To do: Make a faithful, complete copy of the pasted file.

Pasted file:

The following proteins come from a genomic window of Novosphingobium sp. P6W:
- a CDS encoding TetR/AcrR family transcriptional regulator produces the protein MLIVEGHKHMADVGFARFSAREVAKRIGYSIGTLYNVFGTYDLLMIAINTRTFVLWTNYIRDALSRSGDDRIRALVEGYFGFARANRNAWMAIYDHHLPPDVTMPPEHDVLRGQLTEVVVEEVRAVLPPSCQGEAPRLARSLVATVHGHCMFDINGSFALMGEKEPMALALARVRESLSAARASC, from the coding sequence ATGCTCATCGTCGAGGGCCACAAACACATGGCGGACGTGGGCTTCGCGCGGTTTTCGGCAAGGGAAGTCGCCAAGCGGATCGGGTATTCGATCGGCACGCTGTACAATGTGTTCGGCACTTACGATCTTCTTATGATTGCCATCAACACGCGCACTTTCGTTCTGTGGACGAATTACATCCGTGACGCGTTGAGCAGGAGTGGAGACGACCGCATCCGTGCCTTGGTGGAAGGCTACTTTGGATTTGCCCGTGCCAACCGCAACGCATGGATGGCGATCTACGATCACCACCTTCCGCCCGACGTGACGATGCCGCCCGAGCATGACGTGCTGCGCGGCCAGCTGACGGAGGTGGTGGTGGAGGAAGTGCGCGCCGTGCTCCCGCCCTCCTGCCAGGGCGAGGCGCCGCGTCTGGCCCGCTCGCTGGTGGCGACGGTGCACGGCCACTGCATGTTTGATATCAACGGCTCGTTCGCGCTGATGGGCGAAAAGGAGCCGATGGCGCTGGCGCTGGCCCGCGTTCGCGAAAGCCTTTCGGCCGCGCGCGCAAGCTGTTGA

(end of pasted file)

The following proteins come from a genomic window of Novosphingobium sp. P6W:
- a CDS encoding TetR/AcrR family transcriptional regulator produces the protein MLIVEGHKHMADVGFARFSAREVAKRIGYSIGTLYNVFGTYDLLMIAINTRTFVLWTNYIRDALSRSGDDRIRALVEGYFGFARANRNAWMAIYDHHLPPDVTMPPEHDVLRGQLTEVVVEEVRAVLPPSCQGEAPRLARSLVATVHGHCMFDINGSFALMGEKEPMALALARVRESLSAARASC, from the coding sequence ATGCTCATCGTCGAGGGCCACAAACACATGGCGGACGTGGGCTTCGCGCGGTTTTCGGCAAGGGAAGTCGCCAAGCGGATCGGGTATTCGATCGGCACGCTGTACAATGTGTTCGGCACTTACGATCTTCTTATGATTGCCATCAACACGCGCACTTTCGTTCTGTGGACGAATTACATCCGTGACGCGTTGAGCAGGAGTGGAGACGACCGCATCCGTGCCTTGGTGGAAGGCTACTTTGGATTTGCCCGTGCCAACCGCAACGCATGGATGGCGATCTACGATCACCACCTTCCGCCCGACGTGACGATGCCGCCCGAGCATGACGTGCTGCGCGGCCAGCTGACGGAGGTGGTGGTGGAGGAAGTGCGCGCCGTGCTCCCGCCCTCCTGCCAGGGCGAGGCGCCGCGTCTGGCCCGCTCGCTGGTGGCGACGGTGCACGGCCACTGCATGTTTGATATCAACGGCTCGTTCGCGCTGATGGGCGAAAAGGAGCCGATGGCGCTGGCGCTGGCCCGCGTTCGCGAAAGCCTTTCGGCCGCGCGCGCAAGCTGTTGA